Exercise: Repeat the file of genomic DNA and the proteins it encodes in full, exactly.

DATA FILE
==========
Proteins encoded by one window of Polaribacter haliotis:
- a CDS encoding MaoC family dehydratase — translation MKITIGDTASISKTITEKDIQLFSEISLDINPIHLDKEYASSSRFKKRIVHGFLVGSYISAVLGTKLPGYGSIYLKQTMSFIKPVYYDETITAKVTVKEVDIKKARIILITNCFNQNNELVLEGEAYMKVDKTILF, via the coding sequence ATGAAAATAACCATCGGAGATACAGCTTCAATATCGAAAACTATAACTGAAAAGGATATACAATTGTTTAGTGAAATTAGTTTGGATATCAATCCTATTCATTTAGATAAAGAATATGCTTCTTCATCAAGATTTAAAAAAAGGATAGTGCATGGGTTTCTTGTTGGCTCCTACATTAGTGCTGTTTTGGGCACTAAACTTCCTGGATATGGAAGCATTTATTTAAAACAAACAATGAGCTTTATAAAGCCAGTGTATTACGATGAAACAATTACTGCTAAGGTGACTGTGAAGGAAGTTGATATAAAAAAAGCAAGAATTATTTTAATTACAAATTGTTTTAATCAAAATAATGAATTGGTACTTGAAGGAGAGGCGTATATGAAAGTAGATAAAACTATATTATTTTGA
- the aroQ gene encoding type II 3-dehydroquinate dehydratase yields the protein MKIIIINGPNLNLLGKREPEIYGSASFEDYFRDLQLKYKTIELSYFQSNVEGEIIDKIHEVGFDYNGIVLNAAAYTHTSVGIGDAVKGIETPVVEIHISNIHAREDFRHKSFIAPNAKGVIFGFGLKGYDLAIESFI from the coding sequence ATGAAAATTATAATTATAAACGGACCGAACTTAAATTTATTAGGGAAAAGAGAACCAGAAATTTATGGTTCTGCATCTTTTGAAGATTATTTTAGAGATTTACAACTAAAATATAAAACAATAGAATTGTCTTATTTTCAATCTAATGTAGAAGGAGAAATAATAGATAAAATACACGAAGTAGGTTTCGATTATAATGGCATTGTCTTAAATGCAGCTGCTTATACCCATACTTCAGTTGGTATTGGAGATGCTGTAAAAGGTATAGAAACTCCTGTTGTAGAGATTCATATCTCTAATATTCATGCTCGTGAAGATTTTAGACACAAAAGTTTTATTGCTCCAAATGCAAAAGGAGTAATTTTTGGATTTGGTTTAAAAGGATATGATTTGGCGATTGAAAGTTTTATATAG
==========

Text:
Proteins encoded by one window of Polaribacter haliotis:
- a CDS encoding MaoC family dehydratase — translation MKITIGDTASISKTITEKDIQLFSEISLDINPIHLDKEYASSSRFKKRIVHGFLVGSYISAVLGTKLPGYGSIYLKQTMSFIKPVYYDETITAKVTVKEVDIKKARIILITNCFNQNNELVLEGEAYMKVDKTILF, via the coding sequence ATGAAAATAACCATCGGAGATACAGCTTCAATATCGAAAACTATAACTGAAAAGGATATACAATTGTTTAGTGAAATTAGTTTGGATATCAATCCTATTCATTTAGATAAAGAATATGCTTCTTCATCAAGATTTAAAAAAAGGATAGTGCATGGGTTTCTTGTTGGCTCCTACATTAGTGCTGTTTTGGGCACTAAACTTCCTGGATATGGAAGCATTTATTTAAAACAAACAATGAGCTTTATAAAGCCAGTGTATTACGATGAAACAATTACTGCTAAGGTGACTGTGAAGGAAGTTGATATAAAAAAAGCAAGAATTATTTTAATTACAAATTGTTTTAATCAAAATAATGAATTGGTACTTGAAGGAGAGGCGTATATGAAAGTAGATAAAACTATATTATTTTGA
- the aroQ gene encoding type II 3-dehydroquinate dehydratase yields the protein MKIIIINGPNLNLLGKREPEIYGSASFEDYFRDLQLKYKTIELSYFQSNVEGEIIDKIHEVGFDYNGIVLNAAAYTHTSVGIGDAVKGIETPVVEIHISNIHAREDFRHKSFIAPNAKGVIFGFGLKGYDLAIESFI from the coding sequence ATGAAAATTATAATTATAAACGGACCGAACTTAAATTTATTAGGGAAAAGAGAACCAGAAATTTATGGTTCTGCATCTTTTGAAGATTATTTTAGAGATTTACAACTAAAATATAAAACAATAGAATTGTCTTATTTTCAATCTAATGTAGAAGGAGAAATAATAGATAAAATACACGAAGTAGGTTTCGATTATAATGGCATTGTCTTAAATGCAGCTGCTTATACCCATACTTCAGTTGGTATTGGAGATGCTGTAAAAGGTATAGAAACTCCTGTTGTAGAGATTCATATCTCTAATATTCATGCTCGTGAAGATTTTAGACACAAAAGTTTTATTGCTCCAAATGCAAAAGGAGTAATTTTTGGATTTGGTTTAAAAGGATATGATTTGGCGATTGAAAGTTTTATATAG